A recent New York Times article about self-publishing began with this sentence: "The point may soon come when there are more people who want to write books than there are people who want to read them." It's a frightening thought, one which agents, editors and publishers alike must spend much of their time thinking about. As Managing Editor of HFR and a teacher of fiction writing here at ASU, here are a few things that I spend time thinking about/shuddering over:

1) At AWP, if you put out two piles of information on your bookfair table, one labeled "Submission Information" and one labeled "Subscription Information," the former pile will disappear five times as fast (okay, I'm guesstimating) as the latter.

2) If HFR got half as many subcriptions each year as we do submissions, I'm sure I would poop my pants.

3) For - I'd say - 25% of the submissions we receive, it's immediately obvious that the submitter has neither bothered to ever read HFR nor even checked our website for submission guidelines.

4) When I ask my class of intermediate level fiction writers about who they read or who their favorite writers are, half of people they name are dead. The other half are Stephen King and Chuck Palahniuk.

5) When I ask twenty students how many people have heard of "literary journals," the average number of hands that go up is two.

When giving advice to beginning writers about submitting their work to journals, I always suggest they get their hands on copies of the journals they want to submit to. This is for your own good, I tell them. It will save you heartache and postage. Still they look at me skeptically. I am a money-hungry literary journal editor, fishing for subscriptions. I always figure appealing to their egos and pocketbooks is an effective way of getting them to read. But here's what I think is a more important incentive: if beginning writers expect to have anywhere to publish their work (and anyone to read it) they better start reading themselves. They better start subscribing. They better start blogging about, talking about, and getting excited about the world of small press and literary journal publishing (including online journals). Now. Which is why I make students in my classes choose a literary journal to study, read and advocate for throughout the semester. By the end of the class, a few of the students have become subscribers. At the very least, the rest of them know that their are living writers creating work, and an active and vibrant world of print and online journals that support and celebrate "emerging" writers.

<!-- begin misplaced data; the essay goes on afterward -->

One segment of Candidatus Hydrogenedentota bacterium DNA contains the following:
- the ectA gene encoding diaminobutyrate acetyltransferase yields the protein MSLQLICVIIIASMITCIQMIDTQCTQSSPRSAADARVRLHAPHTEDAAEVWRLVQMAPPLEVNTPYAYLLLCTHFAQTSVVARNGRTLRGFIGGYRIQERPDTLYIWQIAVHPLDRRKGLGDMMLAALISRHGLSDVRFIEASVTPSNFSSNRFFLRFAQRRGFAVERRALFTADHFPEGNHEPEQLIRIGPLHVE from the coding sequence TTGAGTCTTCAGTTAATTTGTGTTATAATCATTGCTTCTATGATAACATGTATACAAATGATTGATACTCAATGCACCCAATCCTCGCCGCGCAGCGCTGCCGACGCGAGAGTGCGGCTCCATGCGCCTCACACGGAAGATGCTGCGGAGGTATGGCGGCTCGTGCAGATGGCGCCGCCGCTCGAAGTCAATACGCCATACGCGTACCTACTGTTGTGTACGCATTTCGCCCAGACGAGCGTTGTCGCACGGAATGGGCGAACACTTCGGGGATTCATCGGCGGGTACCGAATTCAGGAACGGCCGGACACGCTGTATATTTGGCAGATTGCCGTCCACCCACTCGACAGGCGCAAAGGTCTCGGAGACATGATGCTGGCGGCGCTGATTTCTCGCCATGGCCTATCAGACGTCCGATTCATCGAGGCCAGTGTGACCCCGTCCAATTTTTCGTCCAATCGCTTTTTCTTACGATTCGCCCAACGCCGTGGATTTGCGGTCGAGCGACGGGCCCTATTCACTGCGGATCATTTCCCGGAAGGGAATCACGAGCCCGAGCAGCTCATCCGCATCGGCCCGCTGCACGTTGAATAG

This morning I got an email from Becky Tuch at The Review Review, a website that reviews literary journals. She pointed me to this really wonderful (in their "overwhelming positive" category) review of our recent grotesque issue. The website posts in-depth reviews of literary journals, publishing tips, and allows both editors and writers to speak what's on their minds. Lots of great stuff to read through. Most interesting to me, though, was the "About" page, where Becky explains how she came up with the idea for the website. She starts off by saying, "Recently, I'd become disenchanted with literary magazines," and goes on to explain that while she was actively pursuing getting published in literary journals, she wasn't actually reading them.
Not only did I not subscribe to any, I hardly cared what was in them. There were even the magazines in which I'd had stories appear, magazines in which I'd won contests. Even those I didn't read.

I was not the only writer like this. What I found when I talked to my peers was that everyone wanted to be published in these magazines, but no one knew who published what, who edited which magazines, which ones were printed from universities and which were independent, or at the very least which magazines they liked and which they didn't.
Becky's realization led her to take action in the form of The Review Review, so there's a pretty happy epilogue here, but I worry about the number of writers out there who don't take an interest in the work of other writers, who don't bother to read and support literary journals, even as they expect these journals to support them through publication.

On a literary journal blog like this, I would hope this kind of rant would be preaching to the choir, but I'm not sure it is. I'm interested to hear what submitters have to say about subscribing - those who can empathize with Becky, those who feel very differently. How do literary journals hope to generate an excited and lively readership if even their contributors can't be bothered to read them?